Peggy Sue take folk music into dangerous and exciting new places. Their songs are soulful, dark and reflective and have a gritty indie edge. The duo from Brighton, England had been building up interest for some time thanks to the quality of their songwriting and their rich vocal harmonies. A series of single and EP releases helped them to establish themselves. Now Katy and Rosa have recruited a third band member, drummer Olly Joyce, and the band have developed a fuller more distinctive sound which you can hear on the 12 new songs that appear on their debut full length album Fossils and other Phantoms.
On the single Watchman the cascading drumming adds tension to the poignant vocals. On two minutes there is a clash of percussion and the womens voices rise in a great wail of emotion. It’s a terrific song, and there’s a beautiful and mysterious video to go with it :
Peggy Sue have occasionally been bracketed with Laura Marling, another folk singer from the south of England. But while the 20 year old Marling chose to look back toward traditional folk music in her 2010 album I Speak Because I Can, Peggy Sue have reached beyond the folk scene and their music is the richer for it. Among many highlights on the album check out Yo Mama, Green Grow The Rushes and She Called.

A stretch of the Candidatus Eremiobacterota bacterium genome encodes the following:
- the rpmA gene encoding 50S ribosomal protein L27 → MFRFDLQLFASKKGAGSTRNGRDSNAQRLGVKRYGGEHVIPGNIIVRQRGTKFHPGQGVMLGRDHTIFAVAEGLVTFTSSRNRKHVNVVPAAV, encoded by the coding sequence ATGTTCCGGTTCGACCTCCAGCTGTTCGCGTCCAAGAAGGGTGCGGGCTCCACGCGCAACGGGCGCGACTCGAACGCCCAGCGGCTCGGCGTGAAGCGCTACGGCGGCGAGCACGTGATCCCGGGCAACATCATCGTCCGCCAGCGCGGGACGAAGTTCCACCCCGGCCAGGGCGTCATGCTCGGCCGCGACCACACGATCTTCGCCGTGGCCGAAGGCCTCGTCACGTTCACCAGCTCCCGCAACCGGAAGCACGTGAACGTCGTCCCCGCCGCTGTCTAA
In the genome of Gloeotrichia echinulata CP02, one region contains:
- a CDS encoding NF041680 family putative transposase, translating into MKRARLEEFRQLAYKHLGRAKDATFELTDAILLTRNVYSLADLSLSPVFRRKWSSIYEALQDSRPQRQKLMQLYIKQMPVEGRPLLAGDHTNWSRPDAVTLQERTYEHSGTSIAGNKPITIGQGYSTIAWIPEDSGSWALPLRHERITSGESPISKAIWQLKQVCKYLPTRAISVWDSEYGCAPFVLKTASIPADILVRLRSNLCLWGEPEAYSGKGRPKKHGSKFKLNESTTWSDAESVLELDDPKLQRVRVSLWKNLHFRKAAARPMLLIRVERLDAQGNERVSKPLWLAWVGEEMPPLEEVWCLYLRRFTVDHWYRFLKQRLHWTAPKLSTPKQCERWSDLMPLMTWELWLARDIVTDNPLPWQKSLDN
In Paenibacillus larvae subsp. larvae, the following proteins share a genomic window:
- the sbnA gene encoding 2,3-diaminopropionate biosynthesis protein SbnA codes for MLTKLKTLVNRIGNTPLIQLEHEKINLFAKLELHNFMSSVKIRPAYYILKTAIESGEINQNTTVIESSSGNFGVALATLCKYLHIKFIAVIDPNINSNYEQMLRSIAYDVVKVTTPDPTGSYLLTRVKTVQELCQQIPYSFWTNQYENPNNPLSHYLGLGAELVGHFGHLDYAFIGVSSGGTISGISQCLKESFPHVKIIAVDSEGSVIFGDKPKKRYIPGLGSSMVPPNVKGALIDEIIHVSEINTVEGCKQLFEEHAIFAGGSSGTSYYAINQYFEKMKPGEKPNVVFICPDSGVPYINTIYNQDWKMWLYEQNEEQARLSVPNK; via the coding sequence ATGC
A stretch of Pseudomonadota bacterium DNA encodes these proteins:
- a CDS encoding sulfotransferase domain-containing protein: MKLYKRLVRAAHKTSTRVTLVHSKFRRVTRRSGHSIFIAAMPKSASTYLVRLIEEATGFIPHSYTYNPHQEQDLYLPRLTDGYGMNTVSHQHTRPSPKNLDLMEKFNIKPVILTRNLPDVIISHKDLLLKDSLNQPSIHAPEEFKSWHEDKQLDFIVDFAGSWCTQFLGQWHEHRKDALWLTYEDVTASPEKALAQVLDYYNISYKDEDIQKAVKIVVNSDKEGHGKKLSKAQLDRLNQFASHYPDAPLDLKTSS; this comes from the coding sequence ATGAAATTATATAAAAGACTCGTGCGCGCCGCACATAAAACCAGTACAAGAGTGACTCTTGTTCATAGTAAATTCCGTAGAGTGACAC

Stornoway are wary of labels. They’ve been labelled as posh because of their clipped English accents, and the fact that the group was formed in the ancient halls of Oxford University. They’ve been labelled as nu folk, but “”from where we come from Brian writes songs and just happens to use an acoustic guitar and it doesn’t really have much bearing to folk for us”.
Named after a remote town in the Scottish highlands to which they’ve never been, Stornoway certainly aren’t your average pop band. They’ve all got very respectable academic CVs. They play a wide range of instruments. And they look fresh faced and cute. Lead singer and songwriter Brian Briggs turns unlikely subjects into pop songs with his intricate clever lyrics, to which the band add some arty arrangements.
They signed up to 4AD records in March and have just released their debut album Beachcomber’s Windowsill. Recommended tracks are the 2009 single Zorbing, and Fuel Up. The band’s obsession with ornithology comes out in a few of the tracks, notably Watching Birds. The album has plenty of good ingredients – the complex lyrics, the variety of acoustic sounds, the vocal harmonies – but it didn’t do it for me. Maybe this did have something to do with their background. It all felt a bit cerebral, a bit art school, and I’d like to hear Briggs make himself more vulnerable in his songs.